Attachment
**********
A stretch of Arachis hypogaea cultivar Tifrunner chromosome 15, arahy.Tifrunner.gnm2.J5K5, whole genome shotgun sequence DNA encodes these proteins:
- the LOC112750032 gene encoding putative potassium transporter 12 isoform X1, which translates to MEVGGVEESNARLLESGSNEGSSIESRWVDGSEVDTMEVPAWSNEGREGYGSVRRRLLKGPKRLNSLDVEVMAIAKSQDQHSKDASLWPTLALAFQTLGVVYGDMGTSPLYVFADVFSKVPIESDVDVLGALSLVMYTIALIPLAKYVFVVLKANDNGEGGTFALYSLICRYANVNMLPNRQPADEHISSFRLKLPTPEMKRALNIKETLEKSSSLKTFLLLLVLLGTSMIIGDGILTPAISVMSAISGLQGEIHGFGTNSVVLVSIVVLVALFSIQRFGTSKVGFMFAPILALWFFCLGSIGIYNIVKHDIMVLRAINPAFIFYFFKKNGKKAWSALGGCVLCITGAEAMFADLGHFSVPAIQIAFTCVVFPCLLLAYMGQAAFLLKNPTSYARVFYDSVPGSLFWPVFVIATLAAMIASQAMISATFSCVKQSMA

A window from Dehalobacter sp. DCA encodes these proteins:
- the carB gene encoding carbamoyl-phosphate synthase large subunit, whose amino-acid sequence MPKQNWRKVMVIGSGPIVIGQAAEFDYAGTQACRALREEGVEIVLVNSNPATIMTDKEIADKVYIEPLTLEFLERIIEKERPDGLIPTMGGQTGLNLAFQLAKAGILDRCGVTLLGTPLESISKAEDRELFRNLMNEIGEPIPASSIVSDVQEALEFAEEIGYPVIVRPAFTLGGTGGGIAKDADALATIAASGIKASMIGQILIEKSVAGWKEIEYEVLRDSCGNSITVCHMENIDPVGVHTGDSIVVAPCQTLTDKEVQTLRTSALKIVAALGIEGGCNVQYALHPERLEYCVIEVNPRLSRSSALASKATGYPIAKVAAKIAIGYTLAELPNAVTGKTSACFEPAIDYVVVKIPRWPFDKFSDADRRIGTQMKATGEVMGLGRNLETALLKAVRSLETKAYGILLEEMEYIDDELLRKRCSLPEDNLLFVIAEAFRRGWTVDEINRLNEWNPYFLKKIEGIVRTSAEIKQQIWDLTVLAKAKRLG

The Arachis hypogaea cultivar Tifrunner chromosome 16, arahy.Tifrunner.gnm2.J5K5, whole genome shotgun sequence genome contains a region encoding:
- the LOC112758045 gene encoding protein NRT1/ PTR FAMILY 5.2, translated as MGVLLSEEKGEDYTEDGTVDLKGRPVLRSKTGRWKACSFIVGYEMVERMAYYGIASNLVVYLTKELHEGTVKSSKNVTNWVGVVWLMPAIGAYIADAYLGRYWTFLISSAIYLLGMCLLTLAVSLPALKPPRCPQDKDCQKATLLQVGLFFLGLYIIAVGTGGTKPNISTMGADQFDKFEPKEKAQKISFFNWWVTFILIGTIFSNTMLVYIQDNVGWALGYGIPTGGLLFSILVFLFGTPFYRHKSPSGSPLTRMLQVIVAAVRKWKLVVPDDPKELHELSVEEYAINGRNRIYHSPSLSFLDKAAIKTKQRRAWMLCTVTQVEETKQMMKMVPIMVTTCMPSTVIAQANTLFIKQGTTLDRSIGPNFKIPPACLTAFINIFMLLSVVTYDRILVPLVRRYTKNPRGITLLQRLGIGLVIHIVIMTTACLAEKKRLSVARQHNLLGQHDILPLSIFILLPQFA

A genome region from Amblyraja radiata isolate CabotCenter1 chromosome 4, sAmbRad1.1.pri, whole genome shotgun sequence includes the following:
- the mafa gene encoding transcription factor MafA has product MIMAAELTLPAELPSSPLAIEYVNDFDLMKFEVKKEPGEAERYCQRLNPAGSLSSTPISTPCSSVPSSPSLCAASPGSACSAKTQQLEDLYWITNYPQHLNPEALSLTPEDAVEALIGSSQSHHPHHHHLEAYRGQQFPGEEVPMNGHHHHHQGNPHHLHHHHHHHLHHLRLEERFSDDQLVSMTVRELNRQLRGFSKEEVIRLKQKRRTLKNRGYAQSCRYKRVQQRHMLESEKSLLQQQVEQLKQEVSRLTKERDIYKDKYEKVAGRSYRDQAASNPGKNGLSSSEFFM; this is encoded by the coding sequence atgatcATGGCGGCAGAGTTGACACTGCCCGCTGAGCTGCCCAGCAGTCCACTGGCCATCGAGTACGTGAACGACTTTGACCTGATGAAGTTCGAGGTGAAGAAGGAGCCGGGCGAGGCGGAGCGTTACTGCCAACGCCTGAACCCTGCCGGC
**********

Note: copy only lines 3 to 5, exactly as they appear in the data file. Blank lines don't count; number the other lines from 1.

A window from Dehalobacter sp. DCA encodes these proteins:
- the carB gene encoding carbamoyl-phosphate synthase large subunit, whose amino-acid sequence MPKQNWRKVMVIGSGPIVIGQAAEFDYAGTQACRALREEGVEIVLVNSNPATIMTDKEIADKVYIEPLTLEFLERIIEKERPDGLIPTMGGQTGLNLAFQLAKAGILDRCGVTLLGTPLESISKAEDRELFRNLMNEIGEPIPASSIVSDVQEALEFAEEIGYPVIVRPAFTLGGTGGGIAKDADALATIAASGIKASMIGQILIEKSVAGWKEIEYEVLRDSCGNSITVCHMENIDPVGVHTGDSIVVAPCQTLTDKEVQTLRTSALKIVAALGIEGGCNVQYALHPERLEYCVIEVNPRLSRSSALASKATGYPIAKVAAKIAIGYTLAELPNAVTGKTSACFEPAIDYVVVKIPRWPFDKFSDADRRIGTQMKATGEVMGLGRNLETALLKAVRSLETKAYGILLEEMEYIDDELLRKRCSLPEDNLLFVIAEAFRRGWTVDEINRLNEWNPYFLKKIEGIVRTSAEIKQQIWDLTVLAKAKRLG

The Arachis hypogaea cultivar Tifrunner chromosome 16, arahy.Tifrunner.gnm2.J5K5, whole genome shotgun sequence genome contains a region encoding: